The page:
Battery Power - November/December 2013 - (Page 28)

Feature Charging Forward: A Resurgence of the EV Movement and the Role Charging Infrastructure Plays in Continuing the Momentum Brendan Jones, Director of EV Charging Infrastructure Strategy and Deployment Nissan The concept of zero-emissions mobility has been around for more than a century, when electric vehicles (EVs) outsold gaspowered cars. About 33,000 EVs are on the roads in the US, but the perception that EVs aren't for everyone still exists. Recent data from the US Department of Energy shows that the adoption curve for EVs is actually accelerating at a faster pace than that of hybrid vehicles. EVs: Then and Now The first EV hit the ground in the 1830s when Thomas Davenport invented the direct-current electric motor and put it in a model car, but EVs didn't find their stride until the late 1800s and early 1900s when William Morrison built a six-passenger electric car that could go up to 14 miles per hour. In that same decade, hundreds of electric taxis were roaming the New York City streets. At that time, EVs dominated over gas-powered cars, 38 percent of the cars on the road were electric while only 22 percent were powered by gas; the other 40 percent were steam-powered. EVs had quite a few advantages over their gas-powered counterparts in that they didn't have the vibration, smell or noise, and they did not require gear changes or the manual hand-crank start, which were considered the more difficult and much less attractive aspects of driving. That all changed as the US highway system was developed in the mid-1900s and gas-powered cars gained popularity because of their ability to drive faster and travel longer distances. It wasn't until the energy crises of the 1970s that a renewed interest in EVs was sparked. In 1970, the Federal Clean Car Inventive Program was initiated to encourage automakers to develop low-emission vehicles. Through this program, a prototype vehicle was developed by Petro Electric Motors, Ltd., by using an internal combustion engine/battery hybrid system in a 1972 Buick Skylark. Other companies and independent manufacturers also got into the EV game with cars such as General Electric's GE-100, the Electric Test Vehicle-1 and the ETX-1, the Sebring Vanguard CitiCar and the Elcar 2000. EVs were in the limelight again in the 1990s with the introduction of the California Air Resources Board (CARB) ZeroEmission Vehicle (ZEV) program, which mandated that two percent of the vehicles produced by large manufacturers for sale in California had to be ZEVs, a number that would increase to 10 percent by 2003. In response, several automakers produced all-electric models such as the Toyota RAV4 EV, Honda EV Plus and the more widely known GM EV1, but most of these were only made available to consumers for lease with no option to buy. In the early 2000s, the majority of those cars were returned to manufacturers to be destroyed. That brings us to the past decade, which marks the most significant period for EVs since their success in the early 20th century. In the past few years, new models have been popping up in more product portfolios of both large and small automakers including the Tesla Model S, Mitsubishi i MiEV and the Nissan LEAF. GM also released the Volt that, while it is a plug-in hybrid electric vehicle, embodies many of the technologies pioneered by the EV1 about 20 years earlier. Infrastructure: Change Takes Time With EV sales continuing to climb, the conversation is shifting from, "Are EVs a viable transportation option for the mass market?" to, "How are EV drivers going to get enough juice to get them where they need to go?" In the first half of the 20th century, internal combustion (ICE) vehicles faced a similar hurdle during their rise because at Nissan Article Continued on Page 30 Evernote employees enjoy a monthly $250 allowance to lease or buy any vehicle that qualifies them to get a California carpool lane sticker, which reduces the amount of time wasted sitting in traffic. Evernote also installed 10 Level 2 charging stations and one quick charging on its campus to accommodate employees who want to plug in at work. 28 Battery Power * November/December 2013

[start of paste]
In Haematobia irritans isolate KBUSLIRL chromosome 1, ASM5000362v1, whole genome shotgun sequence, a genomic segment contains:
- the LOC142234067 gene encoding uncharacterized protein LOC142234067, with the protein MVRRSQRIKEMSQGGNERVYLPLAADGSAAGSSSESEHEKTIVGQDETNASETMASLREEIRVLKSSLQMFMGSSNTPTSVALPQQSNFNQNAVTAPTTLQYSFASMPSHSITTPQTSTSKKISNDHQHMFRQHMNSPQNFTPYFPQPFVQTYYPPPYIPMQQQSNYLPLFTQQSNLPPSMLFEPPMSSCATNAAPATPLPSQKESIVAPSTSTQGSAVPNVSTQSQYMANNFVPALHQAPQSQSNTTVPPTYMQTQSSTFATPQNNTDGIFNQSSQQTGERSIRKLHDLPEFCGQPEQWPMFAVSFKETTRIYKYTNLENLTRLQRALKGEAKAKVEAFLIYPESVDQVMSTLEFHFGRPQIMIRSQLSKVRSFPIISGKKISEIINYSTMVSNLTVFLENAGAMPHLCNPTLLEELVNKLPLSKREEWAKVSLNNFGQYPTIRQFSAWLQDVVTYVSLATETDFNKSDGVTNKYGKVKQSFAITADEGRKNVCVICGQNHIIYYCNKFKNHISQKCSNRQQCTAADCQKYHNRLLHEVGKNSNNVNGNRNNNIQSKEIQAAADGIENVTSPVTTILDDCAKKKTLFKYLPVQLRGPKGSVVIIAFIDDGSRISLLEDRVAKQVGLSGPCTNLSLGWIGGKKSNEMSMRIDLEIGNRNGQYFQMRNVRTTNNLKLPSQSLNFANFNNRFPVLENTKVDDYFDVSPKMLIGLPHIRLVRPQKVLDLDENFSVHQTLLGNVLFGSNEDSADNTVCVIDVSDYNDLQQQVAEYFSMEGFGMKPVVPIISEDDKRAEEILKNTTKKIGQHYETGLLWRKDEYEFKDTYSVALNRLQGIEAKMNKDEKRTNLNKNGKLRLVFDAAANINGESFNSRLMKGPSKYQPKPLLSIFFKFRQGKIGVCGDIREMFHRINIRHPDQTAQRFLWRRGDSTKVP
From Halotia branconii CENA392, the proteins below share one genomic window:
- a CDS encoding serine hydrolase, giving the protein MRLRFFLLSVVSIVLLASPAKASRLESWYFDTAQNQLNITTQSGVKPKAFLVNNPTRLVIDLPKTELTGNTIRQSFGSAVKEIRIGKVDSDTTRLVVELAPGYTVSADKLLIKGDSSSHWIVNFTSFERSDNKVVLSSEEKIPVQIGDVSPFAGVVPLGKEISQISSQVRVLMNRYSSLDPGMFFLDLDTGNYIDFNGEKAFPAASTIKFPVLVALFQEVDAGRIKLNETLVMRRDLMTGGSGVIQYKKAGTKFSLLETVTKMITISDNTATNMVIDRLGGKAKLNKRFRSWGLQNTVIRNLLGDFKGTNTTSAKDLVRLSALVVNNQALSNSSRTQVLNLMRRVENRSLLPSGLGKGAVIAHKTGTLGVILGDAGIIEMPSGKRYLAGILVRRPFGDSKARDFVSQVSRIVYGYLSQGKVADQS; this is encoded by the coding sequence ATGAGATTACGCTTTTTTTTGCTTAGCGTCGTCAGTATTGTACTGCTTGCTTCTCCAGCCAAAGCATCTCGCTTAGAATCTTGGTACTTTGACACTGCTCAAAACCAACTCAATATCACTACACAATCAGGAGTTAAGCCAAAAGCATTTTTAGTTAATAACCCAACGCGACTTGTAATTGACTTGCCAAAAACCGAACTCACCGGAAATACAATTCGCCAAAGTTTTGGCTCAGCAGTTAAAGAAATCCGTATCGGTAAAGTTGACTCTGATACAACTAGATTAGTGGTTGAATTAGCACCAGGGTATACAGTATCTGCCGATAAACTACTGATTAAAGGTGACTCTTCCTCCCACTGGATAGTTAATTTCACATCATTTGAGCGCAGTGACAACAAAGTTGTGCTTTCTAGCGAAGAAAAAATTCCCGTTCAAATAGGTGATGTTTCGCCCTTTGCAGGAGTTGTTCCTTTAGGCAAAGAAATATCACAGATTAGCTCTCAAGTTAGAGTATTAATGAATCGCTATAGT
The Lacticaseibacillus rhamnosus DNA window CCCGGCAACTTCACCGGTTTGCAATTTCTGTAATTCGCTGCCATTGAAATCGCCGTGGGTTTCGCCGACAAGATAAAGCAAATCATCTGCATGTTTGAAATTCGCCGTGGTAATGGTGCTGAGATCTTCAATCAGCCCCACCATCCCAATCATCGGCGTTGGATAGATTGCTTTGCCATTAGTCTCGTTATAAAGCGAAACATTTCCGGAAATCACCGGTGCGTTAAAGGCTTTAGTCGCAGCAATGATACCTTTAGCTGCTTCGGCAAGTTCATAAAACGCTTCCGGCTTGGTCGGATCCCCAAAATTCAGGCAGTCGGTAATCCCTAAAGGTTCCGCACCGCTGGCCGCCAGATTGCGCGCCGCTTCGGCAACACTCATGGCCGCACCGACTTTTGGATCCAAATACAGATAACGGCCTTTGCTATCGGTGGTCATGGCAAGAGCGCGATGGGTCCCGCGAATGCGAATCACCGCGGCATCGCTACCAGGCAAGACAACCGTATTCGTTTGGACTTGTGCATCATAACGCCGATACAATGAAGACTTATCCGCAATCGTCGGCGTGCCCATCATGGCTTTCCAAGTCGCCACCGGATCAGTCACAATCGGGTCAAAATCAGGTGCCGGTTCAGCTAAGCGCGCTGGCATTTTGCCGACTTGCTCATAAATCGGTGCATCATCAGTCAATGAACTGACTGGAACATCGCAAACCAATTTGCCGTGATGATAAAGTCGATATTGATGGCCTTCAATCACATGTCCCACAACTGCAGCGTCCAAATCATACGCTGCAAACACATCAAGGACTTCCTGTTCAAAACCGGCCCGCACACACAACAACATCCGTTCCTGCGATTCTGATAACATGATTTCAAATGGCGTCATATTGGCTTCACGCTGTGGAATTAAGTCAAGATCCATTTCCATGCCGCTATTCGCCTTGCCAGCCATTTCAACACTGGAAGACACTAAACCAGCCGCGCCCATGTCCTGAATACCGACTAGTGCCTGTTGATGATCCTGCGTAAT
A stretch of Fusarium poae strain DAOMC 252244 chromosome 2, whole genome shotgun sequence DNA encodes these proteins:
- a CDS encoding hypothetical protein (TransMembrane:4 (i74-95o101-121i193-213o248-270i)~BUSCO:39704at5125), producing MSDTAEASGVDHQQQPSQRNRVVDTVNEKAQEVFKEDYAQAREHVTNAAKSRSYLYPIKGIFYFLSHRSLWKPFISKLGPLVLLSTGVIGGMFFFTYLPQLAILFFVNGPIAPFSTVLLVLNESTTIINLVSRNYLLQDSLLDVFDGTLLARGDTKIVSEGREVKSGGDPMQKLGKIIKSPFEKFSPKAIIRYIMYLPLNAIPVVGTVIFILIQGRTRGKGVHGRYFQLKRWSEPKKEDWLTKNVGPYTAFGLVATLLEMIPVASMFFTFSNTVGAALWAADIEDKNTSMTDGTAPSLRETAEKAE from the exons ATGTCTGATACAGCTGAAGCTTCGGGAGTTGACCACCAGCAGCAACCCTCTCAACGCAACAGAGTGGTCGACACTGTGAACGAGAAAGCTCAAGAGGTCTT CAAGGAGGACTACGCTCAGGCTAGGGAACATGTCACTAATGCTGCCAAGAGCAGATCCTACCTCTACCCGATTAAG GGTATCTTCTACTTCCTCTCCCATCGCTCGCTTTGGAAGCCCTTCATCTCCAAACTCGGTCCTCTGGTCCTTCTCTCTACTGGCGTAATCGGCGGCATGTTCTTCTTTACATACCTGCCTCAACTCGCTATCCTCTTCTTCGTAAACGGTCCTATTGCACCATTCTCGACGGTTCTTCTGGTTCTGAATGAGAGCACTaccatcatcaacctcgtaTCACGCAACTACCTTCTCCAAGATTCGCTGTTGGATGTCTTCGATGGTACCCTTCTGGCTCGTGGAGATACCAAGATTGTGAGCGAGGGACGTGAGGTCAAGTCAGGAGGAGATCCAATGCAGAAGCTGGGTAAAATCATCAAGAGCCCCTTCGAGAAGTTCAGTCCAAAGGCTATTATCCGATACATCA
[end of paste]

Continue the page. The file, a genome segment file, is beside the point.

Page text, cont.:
Table of Contents for the Digital Edition of Battery Power - November/December 2013

Solid-State Battery Developed at CU-Boulder Could Double the Range of Electric Cars
GS Yuasa Batteries Help Power Orbital Science’s Cygnus Spacecraft on Mission to ISS
Li-Ion Battery Technology Delivers High Power for Data Center UPS Installations
Battery Demands for Yesterday, Today and Tomorrow
Understanding When and Why You Need UPS Battery Replacement
Charging Forward: A Resurgence of the EV Movement and the Role Charging Infrastructure Plays in Continuing the Momentum
Charging Systems
Testing & Monitoring
ICs & Semiconductors
Industry News

Battery Power - November/December 2013